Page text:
Australian invention the best skin cancer prevention
20 October 2016
Skin cancer is one of the top five cancers diagnosed in Australia, and our nation has one of the highest rates of the disease in the world – in 2016 it is estimated that over 13,000* Australians will be diagnosed with skin cancer. It’s no surprise then, that Australians are world leaders in skin cancer research.
The amazing work conducted by researchers will be part of the global discussions that are set to take place at The Skin Cancer Foundation’s World Congress on Cancers of the Skin in Sydney in 2018 (WCCS 2018). The congress will see 1,500 delegates attend over four days, and include local experts joined by international researchers to discuss new drugs and therapies for curing skin cancers.
Earlier this year, European experts at WCCS 2016 claimed that clothing, such as the burkini (originally developed in Australia), is currently the best means of protection against skin cancers.
“Clothing is the best protection against potentially fatal skin cancers such as melanoma or basal-cell carcinoma, and it’s something we have seen in practice for some time in Australia. Our surf life savers have been wearing protective clothing for decades, so it’s good to see that the research and the rest of the world are finally catching up,” said Professor Alan Cooper from the Sydney Medical School, University of Sydney.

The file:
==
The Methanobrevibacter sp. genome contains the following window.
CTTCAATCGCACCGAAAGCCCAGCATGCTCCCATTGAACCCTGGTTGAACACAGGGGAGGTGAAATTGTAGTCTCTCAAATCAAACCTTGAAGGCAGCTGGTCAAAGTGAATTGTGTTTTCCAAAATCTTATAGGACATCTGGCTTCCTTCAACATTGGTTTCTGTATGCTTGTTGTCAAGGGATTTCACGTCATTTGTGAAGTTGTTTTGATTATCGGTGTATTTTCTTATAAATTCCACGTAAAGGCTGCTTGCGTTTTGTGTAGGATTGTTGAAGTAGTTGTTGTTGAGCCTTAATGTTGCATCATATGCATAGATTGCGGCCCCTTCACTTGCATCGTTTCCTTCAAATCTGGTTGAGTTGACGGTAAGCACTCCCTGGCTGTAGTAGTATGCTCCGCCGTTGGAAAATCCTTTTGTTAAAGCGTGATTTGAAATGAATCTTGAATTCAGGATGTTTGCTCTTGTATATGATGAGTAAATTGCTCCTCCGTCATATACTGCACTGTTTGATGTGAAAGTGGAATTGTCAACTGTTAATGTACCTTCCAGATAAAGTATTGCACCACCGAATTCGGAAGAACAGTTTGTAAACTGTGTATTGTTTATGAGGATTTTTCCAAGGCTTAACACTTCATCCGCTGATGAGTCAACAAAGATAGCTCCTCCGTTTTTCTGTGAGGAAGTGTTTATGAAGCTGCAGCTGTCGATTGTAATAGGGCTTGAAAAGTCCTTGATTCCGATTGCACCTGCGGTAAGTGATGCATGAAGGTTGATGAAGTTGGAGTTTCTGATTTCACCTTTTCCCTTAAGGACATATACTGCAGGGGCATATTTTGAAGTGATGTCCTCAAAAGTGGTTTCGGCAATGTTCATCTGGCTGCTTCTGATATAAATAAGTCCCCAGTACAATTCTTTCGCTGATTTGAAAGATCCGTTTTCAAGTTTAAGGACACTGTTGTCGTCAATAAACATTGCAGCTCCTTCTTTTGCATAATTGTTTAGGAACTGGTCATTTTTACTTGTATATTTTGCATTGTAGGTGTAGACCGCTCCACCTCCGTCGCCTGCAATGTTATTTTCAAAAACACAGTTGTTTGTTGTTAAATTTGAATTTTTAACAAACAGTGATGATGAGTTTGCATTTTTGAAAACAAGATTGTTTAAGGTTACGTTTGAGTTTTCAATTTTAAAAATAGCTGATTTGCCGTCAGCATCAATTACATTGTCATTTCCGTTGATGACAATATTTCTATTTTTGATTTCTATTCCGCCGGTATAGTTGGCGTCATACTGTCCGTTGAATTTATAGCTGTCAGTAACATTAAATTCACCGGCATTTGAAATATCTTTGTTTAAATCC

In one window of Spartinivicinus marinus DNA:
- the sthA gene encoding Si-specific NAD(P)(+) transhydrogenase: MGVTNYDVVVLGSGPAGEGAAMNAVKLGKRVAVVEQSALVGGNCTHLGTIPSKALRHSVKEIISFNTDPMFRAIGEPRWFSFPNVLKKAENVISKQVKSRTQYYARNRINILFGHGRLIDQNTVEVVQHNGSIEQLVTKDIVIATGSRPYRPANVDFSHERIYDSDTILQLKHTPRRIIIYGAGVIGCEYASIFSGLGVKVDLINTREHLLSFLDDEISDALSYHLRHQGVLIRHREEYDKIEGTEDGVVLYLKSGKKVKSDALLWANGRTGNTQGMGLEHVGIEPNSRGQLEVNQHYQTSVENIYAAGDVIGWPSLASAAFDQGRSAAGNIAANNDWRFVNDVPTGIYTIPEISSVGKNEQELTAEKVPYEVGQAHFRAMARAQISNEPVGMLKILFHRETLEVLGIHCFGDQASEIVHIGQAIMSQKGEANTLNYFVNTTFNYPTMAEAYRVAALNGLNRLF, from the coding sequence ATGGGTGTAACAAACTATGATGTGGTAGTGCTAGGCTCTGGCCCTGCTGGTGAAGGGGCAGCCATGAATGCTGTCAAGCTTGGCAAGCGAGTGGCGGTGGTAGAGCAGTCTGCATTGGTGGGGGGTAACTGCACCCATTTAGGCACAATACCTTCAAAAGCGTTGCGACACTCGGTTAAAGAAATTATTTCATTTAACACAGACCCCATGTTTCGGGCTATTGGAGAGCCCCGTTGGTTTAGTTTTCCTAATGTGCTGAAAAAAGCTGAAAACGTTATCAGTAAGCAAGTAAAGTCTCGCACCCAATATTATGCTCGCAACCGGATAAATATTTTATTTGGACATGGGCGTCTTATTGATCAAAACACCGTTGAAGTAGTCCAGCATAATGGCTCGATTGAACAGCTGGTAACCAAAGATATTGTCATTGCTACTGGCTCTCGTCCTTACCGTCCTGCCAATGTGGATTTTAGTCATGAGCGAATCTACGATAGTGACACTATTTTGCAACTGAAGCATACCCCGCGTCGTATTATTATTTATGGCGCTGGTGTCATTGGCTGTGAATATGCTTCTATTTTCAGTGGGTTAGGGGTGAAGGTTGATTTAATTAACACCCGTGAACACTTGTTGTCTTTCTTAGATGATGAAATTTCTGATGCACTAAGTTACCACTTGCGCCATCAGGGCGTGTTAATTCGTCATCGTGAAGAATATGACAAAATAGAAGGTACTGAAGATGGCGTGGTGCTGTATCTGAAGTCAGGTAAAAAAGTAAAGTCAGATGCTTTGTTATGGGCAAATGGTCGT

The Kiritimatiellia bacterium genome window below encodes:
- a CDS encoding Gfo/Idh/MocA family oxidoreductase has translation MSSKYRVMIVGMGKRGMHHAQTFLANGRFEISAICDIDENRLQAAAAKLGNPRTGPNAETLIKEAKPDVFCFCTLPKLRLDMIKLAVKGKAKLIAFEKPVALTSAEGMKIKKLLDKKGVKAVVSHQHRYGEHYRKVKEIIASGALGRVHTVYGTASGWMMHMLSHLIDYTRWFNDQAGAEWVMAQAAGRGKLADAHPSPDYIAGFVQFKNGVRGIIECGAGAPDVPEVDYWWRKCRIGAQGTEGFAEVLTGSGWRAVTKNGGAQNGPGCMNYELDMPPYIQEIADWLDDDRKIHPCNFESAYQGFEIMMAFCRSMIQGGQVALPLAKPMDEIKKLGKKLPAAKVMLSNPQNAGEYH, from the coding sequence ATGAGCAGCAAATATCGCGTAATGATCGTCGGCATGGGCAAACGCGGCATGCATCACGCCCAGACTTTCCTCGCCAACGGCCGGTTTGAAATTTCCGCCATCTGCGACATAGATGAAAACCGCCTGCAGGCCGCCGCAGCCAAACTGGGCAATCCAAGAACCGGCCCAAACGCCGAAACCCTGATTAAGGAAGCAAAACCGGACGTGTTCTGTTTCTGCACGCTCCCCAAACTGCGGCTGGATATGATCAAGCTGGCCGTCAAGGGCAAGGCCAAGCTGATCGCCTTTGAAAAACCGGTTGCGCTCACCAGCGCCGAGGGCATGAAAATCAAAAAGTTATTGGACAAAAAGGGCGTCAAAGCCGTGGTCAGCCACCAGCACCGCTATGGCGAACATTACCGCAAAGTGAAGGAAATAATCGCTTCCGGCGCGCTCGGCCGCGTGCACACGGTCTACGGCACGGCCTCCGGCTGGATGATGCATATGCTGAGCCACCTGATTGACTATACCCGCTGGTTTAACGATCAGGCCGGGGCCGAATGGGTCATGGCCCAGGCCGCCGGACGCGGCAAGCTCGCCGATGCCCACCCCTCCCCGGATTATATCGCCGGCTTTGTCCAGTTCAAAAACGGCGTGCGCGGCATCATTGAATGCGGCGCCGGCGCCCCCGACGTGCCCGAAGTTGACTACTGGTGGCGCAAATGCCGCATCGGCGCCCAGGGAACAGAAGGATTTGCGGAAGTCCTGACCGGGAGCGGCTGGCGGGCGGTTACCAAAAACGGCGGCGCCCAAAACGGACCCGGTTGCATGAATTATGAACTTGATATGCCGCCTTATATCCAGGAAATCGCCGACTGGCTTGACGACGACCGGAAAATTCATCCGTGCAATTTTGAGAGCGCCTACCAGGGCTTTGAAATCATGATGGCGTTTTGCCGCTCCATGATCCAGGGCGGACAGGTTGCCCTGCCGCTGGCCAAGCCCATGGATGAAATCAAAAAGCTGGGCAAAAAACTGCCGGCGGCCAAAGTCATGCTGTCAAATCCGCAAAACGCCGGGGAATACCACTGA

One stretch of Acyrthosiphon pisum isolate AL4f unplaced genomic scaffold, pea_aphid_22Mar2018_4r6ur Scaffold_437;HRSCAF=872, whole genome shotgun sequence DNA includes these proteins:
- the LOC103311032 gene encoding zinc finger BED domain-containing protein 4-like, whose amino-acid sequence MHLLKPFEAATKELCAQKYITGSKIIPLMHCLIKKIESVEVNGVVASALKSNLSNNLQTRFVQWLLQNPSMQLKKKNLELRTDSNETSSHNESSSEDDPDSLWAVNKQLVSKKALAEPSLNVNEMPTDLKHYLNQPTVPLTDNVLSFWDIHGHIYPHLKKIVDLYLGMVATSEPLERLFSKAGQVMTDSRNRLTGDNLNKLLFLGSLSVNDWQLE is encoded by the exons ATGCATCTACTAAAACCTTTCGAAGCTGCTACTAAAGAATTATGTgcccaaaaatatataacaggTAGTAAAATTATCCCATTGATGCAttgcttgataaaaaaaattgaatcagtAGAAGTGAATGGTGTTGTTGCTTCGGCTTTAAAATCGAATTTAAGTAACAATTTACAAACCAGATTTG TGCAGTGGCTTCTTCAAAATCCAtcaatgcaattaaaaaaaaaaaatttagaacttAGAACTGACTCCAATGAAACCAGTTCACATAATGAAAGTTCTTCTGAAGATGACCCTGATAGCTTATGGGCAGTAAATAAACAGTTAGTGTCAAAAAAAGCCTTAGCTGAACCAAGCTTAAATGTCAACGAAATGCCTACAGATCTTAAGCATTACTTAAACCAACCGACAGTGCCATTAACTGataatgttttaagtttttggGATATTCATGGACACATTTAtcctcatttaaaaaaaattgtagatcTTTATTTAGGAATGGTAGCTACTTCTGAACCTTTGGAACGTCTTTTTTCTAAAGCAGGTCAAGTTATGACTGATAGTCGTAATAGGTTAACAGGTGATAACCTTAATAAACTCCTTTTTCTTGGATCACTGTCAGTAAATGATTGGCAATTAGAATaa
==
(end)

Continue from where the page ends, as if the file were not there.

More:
Professor Cooper, a Business Events Sydney Ambassador, is a world leader in the field of dermatology and says in NSW skin cancer accounts for 81 per cent of all new diagnosed cancer cases. According to the NSW Health Department the disease costs the State A$215 million annually, and is a priority area for the department, along with the development of a skin cancer prevention strategy.
Professor Cooper worked with Business Events Sydney (BESydney) to secure WCCS 2018. Lyn Lewis-Smith, CEO of BESydney said, “The breakthroughs that will be announced and new collaborations that are sure to be ignited at the 2018 Sydney congress will change the lives of those affected by these indiscriminating cancers.
“The outcomes from this 2018 congress – from knowledge exchange, the sparking of new global research collaboration efforts and future investment opportunities – is core to why we bid for international conferences such as these.”
Diseases of the skin are one of Australia's major public health problems. Every day, dermatologists see patients with a wide range of conditions; some debilitating that profoundly affect self-esteem, the ability to socialise and to work.
* Source: https://canceraustralia.gov.au/affected-cancer/what-cancer/cancer-australia-statistics